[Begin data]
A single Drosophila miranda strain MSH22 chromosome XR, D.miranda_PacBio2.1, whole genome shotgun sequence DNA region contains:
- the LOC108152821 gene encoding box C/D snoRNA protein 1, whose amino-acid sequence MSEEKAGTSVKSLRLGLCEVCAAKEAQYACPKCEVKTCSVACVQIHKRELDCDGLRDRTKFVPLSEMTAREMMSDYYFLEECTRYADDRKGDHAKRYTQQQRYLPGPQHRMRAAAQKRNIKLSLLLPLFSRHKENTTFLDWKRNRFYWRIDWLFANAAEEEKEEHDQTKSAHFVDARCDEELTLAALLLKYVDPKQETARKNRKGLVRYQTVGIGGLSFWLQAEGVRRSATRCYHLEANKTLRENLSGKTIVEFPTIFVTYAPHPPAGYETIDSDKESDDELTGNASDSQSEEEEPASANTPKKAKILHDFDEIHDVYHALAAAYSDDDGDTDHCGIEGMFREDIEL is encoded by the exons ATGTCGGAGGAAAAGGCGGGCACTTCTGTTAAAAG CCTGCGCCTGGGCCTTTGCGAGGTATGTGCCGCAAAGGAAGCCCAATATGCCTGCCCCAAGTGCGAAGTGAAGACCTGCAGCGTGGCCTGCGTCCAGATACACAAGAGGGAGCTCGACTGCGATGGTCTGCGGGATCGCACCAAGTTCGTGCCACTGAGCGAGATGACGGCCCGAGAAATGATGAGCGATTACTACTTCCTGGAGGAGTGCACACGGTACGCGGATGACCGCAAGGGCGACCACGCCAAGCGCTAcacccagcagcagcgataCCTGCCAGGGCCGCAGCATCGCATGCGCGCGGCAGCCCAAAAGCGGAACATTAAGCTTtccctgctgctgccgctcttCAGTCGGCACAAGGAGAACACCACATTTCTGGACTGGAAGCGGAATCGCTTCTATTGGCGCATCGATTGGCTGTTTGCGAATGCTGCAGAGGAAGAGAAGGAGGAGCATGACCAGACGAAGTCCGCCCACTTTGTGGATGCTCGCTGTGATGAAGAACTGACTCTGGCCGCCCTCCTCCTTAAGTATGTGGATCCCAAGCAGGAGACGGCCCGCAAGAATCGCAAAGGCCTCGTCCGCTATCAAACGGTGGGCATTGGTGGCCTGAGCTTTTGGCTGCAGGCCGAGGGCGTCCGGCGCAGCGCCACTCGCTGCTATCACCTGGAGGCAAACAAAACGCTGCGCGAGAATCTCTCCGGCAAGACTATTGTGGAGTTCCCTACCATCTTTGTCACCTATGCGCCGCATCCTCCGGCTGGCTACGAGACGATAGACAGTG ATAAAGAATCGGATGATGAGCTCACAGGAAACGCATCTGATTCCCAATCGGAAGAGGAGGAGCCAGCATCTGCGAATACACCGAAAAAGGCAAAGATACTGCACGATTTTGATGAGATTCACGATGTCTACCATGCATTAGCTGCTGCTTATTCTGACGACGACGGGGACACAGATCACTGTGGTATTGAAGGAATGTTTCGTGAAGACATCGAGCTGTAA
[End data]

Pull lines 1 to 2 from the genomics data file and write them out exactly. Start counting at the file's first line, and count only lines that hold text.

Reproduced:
A single Drosophila miranda strain MSH22 chromosome XR, D.miranda_PacBio2.1, whole genome shotgun sequence DNA region contains:
- the LOC108152821 gene encoding box C/D snoRNA protein 1, whose amino-acid sequence MSEEKAGTSVKSLRLGLCEVCAAKEAQYACPKCEVKTCSVACVQIHKRELDCDGLRDRTKFVPLSEMTAREMMSDYYFLEECTRYADDRKGDHAKRYTQQQRYLPGPQHRMRAAAQKRNIKLSLLLPLFSRHKENTTFLDWKRNRFYWRIDWLFANAAEEEKEEHDQTKSAHFVDARCDEELTLAALLLKYVDPKQETARKNRKGLVRYQTVGIGGLSFWLQAEGVRRSATRCYHLEANKTLRENLSGKTIVEFPTIFVTYAPHPPAGYETIDSDKESDDELTGNASDSQSEEEEPASANTPKKAKILHDFDEIHDVYHALAAAYSDDDGDTDHCGIEGMFREDIEL is encoded by the exons ATGTCGGAGGAAAAGGCGGGCACTTCTGTTAAAAG CCTGCGCCTGGGCCTTTGCGAGGTATGTGCCGCAAAGGAAGCCCAATATGCCTGCCCCAAGTGCGAAGTGAAGACCTGCAGCGTGGCCTGCGTCCAGATACACAAGAGGGAGCTCGACTGCGATGGTCTGCGGGATCGCACCAAGTTCGTGCCACTGAGCGAGATGACGGCCCGAGAAATGATGAGCGATTACTACTTCCTGGAGGAGTGCACACGGTACGCGGATGACCGCAAGGGCGACCACGCCAAGCGCTAcacccagcagcagcgataCCTGCCAGGGCCGCAGCATCGCATGCGCGCGGCAGCCCAAAAGCGGAACATTAAGCTTtccctgctgctgccgctcttCAGTCGGCACAAGGAGAACACCACATTTCTGGACTGGAAGCGGAATCGCTTCTATTGGCGCATCGATTGGCTGTTTGCGAATGCTGCAGAGGAAGAGAAGGAGGAGCATGACCAGACGAAGTCCGCCCACTTTGTGGATGCTCGCTGTGATGAAGAACTGACTCTGGCCGCCCTCCTCCTTAAGTATGTGGATCCCAAGCAGGAGACGGCCCGCAAGAATCGCAAAGGCCTCGTCCGCTATCAAACGGTGGGCATTGGTGGCCTGAGCTTTTGGCTGCAGGCCGAGGGCGTCCGGCGCAGCGCCACTCGCTGCTATCACCTGGAGGCAAACAAAACGCTGCGCGAGAATCTCTCCGGCAAGACTATTGTGGAGTTCCCTACCATCTTTGTCACCTATGCGCCGCATCCTCCGGCTGGCTACGAGACGATAGACAGTG ATAAAGAATCGGATGATGAGCTCACAGGAAACGCATCTGATTCCCAATCGGAAGAGGAGGAGCCAGCATCTGCGAATACACCGAAAAAGGCAAAGATACTGCACGATTTTGATGAGATTCACGATGTCTACCATGCATTAGCTGCTGCTTATTCTGACGACGACGGGGACACAGATCACTGTGGTATTGAAGGAATGTTTCGTGAAGACATCGAGCTGTAA